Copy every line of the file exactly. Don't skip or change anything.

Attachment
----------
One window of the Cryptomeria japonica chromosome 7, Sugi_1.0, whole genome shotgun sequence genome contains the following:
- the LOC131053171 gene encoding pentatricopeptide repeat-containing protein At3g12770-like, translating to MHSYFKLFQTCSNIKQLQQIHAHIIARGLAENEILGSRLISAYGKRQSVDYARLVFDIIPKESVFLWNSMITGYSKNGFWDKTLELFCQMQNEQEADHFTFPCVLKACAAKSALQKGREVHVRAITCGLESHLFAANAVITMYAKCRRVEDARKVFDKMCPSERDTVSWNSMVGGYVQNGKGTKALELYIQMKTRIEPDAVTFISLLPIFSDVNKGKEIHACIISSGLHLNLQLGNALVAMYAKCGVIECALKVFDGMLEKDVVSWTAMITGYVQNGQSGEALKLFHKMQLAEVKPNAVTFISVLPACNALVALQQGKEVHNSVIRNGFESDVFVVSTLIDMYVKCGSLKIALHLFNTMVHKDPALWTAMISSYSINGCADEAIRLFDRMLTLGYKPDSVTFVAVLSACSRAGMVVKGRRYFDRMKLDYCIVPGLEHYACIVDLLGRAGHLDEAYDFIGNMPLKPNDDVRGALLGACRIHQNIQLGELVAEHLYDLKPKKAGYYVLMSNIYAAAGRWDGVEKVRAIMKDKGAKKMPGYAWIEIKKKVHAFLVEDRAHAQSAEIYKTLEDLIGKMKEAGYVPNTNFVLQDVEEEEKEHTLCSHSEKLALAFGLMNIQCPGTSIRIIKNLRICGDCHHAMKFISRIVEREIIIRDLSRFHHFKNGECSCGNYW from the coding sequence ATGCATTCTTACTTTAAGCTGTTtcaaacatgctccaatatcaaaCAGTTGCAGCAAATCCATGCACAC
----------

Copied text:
One window of the Cryptomeria japonica chromosome 7, Sugi_1.0, whole genome shotgun sequence genome contains the following:
- the LOC131053171 gene encoding pentatricopeptide repeat-containing protein At3g12770-like, translating to MHSYFKLFQTCSNIKQLQQIHAHIIARGLAENEILGSRLISAYGKRQSVDYARLVFDIIPKESVFLWNSMITGYSKNGFWDKTLELFCQMQNEQEADHFTFPCVLKACAAKSALQKGREVHVRAITCGLESHLFAANAVITMYAKCRRVEDARKVFDKMCPSERDTVSWNSMVGGYVQNGKGTKALELYIQMKTRIEPDAVTFISLLPIFSDVNKGKEIHACIISSGLHLNLQLGNALVAMYAKCGVIECALKVFDGMLEKDVVSWTAMITGYVQNGQSGEALKLFHKMQLAEVKPNAVTFISVLPACNALVALQQGKEVHNSVIRNGFESDVFVVSTLIDMYVKCGSLKIALHLFNTMVHKDPALWTAMISSYSINGCADEAIRLFDRMLTLGYKPDSVTFVAVLSACSRAGMVVKGRRYFDRMKLDYCIVPGLEHYACIVDLLGRAGHLDEAYDFIGNMPLKPNDDVRGALLGACRIHQNIQLGELVAEHLYDLKPKKAGYYVLMSNIYAAAGRWDGVEKVRAIMKDKGAKKMPGYAWIEIKKKVHAFLVEDRAHAQSAEIYKTLEDLIGKMKEAGYVPNTNFVLQDVEEEEKEHTLCSHSEKLALAFGLMNIQCPGTSIRIIKNLRICGDCHHAMKFISRIVEREIIIRDLSRFHHFKNGECSCGNYW from the coding sequence ATGCATTCTTACTTTAAGCTGTTtcaaacatgctccaatatcaaaCAGTTGCAGCAAATCCATGCACAC